THE FIRST TIME I saw John Rush was during a 2015 political forum at a local high school in Columbus, Ohio. Rush was running for city council, and though all the candidates had been invited, many didn’t bother to show up. As Rush began his presentation, he brought empty chairs up on the stage and made some quip about how the chairs were waiting for the absent candidates. The joke was not cryptic or unkind; it drew gentle laughter and applause from the audience. I didn’t know what party Rush belonged to, but I was captivated.
As a longtime pastor in Columbus, I’d seen a lot of candidates for city council. All of them had the usual rash of promises: They would create jobs; they cared about “the least of these”; they listened to the hearts of the people. Voting for them would help change the world.
But Rush seemed different. Though he was a white man with a military-style buzzcut speaking to a room full of African Americans, he didn’t seem shy or uncomfortable. He didn’t make a lot of promises. He just talked about how he knew what people were going through, and his knowledge seemed genuine, like he had “been there.” He mentioned growing up really poor, in Appalachia, and how that felt. He joked about being an evangelical who cared about more than the wedge issues of abortion and same-sex marriage. He talked about knowing how to listen to and appreciate all kinds of people. Nobody, it seemed, was an outsider to him.
Rush eventually lost his bid for election, but the more I learned about him, the more fascinated I became. He spent his early years in a trailer park surrounded by racism, joined the Marines, and later returned to the Midwest to help found a nondenominational church in Chicago. He now runs a business that helps people who were incarcerated or caught in human trafficking reintegrate into society. He was an ordinary person, leading an extraordinary life.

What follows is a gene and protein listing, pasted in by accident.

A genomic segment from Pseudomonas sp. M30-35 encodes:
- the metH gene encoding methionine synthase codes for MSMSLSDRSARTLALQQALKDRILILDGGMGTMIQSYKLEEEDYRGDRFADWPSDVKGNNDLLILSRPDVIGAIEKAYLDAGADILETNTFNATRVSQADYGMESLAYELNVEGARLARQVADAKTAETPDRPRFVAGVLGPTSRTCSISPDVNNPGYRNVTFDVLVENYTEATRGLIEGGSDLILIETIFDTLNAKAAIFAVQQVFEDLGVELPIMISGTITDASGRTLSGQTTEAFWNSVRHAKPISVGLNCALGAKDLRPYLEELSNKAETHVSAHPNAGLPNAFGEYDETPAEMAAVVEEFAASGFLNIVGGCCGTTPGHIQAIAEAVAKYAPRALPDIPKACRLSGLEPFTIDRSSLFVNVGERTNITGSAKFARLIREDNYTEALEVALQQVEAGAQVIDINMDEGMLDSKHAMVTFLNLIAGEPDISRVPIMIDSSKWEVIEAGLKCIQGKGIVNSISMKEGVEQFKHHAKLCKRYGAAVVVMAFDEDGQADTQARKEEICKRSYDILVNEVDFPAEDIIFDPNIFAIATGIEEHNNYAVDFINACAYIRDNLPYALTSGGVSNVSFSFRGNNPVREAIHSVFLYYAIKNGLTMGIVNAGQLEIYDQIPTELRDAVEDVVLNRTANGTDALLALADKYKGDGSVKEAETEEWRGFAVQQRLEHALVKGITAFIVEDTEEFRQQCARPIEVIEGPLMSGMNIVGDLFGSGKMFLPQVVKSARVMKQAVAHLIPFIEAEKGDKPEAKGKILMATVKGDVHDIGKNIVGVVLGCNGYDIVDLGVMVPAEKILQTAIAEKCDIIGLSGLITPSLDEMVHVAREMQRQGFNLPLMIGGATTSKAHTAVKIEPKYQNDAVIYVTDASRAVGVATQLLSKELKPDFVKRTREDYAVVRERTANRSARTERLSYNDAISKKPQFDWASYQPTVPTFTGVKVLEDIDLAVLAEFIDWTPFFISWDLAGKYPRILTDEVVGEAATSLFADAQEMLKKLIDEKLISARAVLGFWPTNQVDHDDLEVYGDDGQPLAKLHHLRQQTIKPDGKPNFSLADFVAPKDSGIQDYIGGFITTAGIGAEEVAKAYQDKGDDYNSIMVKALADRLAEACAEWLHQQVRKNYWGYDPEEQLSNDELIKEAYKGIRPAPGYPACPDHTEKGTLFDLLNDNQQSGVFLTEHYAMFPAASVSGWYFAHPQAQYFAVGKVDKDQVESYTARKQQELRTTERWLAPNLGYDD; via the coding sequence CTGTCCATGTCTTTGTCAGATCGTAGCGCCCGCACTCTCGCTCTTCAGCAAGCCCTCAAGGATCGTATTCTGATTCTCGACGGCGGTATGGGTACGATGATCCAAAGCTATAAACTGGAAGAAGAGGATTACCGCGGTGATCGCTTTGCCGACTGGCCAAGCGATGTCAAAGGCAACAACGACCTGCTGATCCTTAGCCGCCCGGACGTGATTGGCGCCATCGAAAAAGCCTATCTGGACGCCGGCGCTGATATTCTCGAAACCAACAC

When Republican presidential hopeful Mitt Romney released his federal tax returns for the past two years, he disclosed that he and his wife, Ann, gave about 10 percent of their income to their church, a well-known religious practice called tithing.
In that way, the Romneys are typical Mormons, members of a church that is exceptionally serious about the Old Testament mandate to give away one-tenth of one's income.
But compared to other religious Americans, the Romneys and other Mormons are fairly atypical when it comes to passing the plate. Across the rest of the religious landscape, tithing is often preached but rarely realized.
Research into church donations shows a wide range of giving, with Mormons among the most generous relative to income, followed by conservative Christians, mainline Protestants and Catholics last.
Over the past 34 years, Americans' generosity to all churches has been in steady decline, in good times and in bad, said Sylvia Ronsvalle, whose Illinois-based Empty Tomb Inc. tracks donations to Protestant churches.
Ronsvalle's research shows that since 1968, contributions have slowly slumped from 3.11 percent of income to 2.38 percent, despite gains in prosperity.
In her view, churches have failed "to call people to invest in a much larger vision." She believes that explains why giving to missions, distant anti-poverty programs or faraway ministries has sunk faster than giving for the needs of local congregations.